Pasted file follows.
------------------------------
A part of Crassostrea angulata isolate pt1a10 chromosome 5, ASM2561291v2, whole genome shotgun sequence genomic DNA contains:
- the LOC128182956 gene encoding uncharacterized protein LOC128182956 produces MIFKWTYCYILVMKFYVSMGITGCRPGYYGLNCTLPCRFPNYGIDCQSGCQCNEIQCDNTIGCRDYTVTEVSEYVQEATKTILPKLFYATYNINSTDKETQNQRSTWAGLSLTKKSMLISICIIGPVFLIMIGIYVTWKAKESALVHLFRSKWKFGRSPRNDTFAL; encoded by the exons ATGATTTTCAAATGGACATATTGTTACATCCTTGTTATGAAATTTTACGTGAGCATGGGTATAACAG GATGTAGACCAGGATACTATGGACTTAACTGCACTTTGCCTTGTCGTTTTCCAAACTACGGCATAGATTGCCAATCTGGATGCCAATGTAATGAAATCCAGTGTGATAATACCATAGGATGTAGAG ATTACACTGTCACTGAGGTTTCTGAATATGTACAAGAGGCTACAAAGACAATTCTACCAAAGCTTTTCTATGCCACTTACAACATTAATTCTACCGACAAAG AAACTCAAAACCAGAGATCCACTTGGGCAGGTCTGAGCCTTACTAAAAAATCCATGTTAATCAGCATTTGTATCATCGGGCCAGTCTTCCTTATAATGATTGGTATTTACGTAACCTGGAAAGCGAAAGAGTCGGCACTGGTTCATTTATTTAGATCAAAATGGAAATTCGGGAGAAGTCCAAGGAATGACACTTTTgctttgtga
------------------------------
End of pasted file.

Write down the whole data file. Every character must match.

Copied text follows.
A part of Crassostrea angulata isolate pt1a10 chromosome 5, ASM2561291v2, whole genome shotgun sequence genomic DNA contains:
- the LOC128182956 gene encoding uncharacterized protein LOC128182956 produces MIFKWTYCYILVMKFYVSMGITGCRPGYYGLNCTLPCRFPNYGIDCQSGCQCNEIQCDNTIGCRDYTVTEVSEYVQEATKTILPKLFYATYNINSTDKETQNQRSTWAGLSLTKKSMLISICIIGPVFLIMIGIYVTWKAKESALVHLFRSKWKFGRSPRNDTFAL; encoded by the exons ATGATTTTCAAATGGACATATTGTTACATCCTTGTTATGAAATTTTACGTGAGCATGGGTATAACAG GATGTAGACCAGGATACTATGGACTTAACTGCACTTTGCCTTGTCGTTTTCCAAACTACGGCATAGATTGCCAATCTGGATGCCAATGTAATGAAATCCAGTGTGATAATACCATAGGATGTAGAG ATTACACTGTCACTGAGGTTTCTGAATATGTACAAGAGGCTACAAAGACAATTCTACCAAAGCTTTTCTATGCCACTTACAACATTAATTCTACCGACAAAG AAACTCAAAACCAGAGATCCACTTGGGCAGGTCTGAGCCTTACTAAAAAATCCATGTTAATCAGCATTTGTATCATCGGGCCAGTCTTCCTTATAATGATTGGTATTTACGTAACCTGGAAAGCGAAAGAGTCGGCACTGGTTCATTTATTTAGATCAAAATGGAAATTCGGGAGAAGTCCAAGGAATGACACTTTTgctttgtga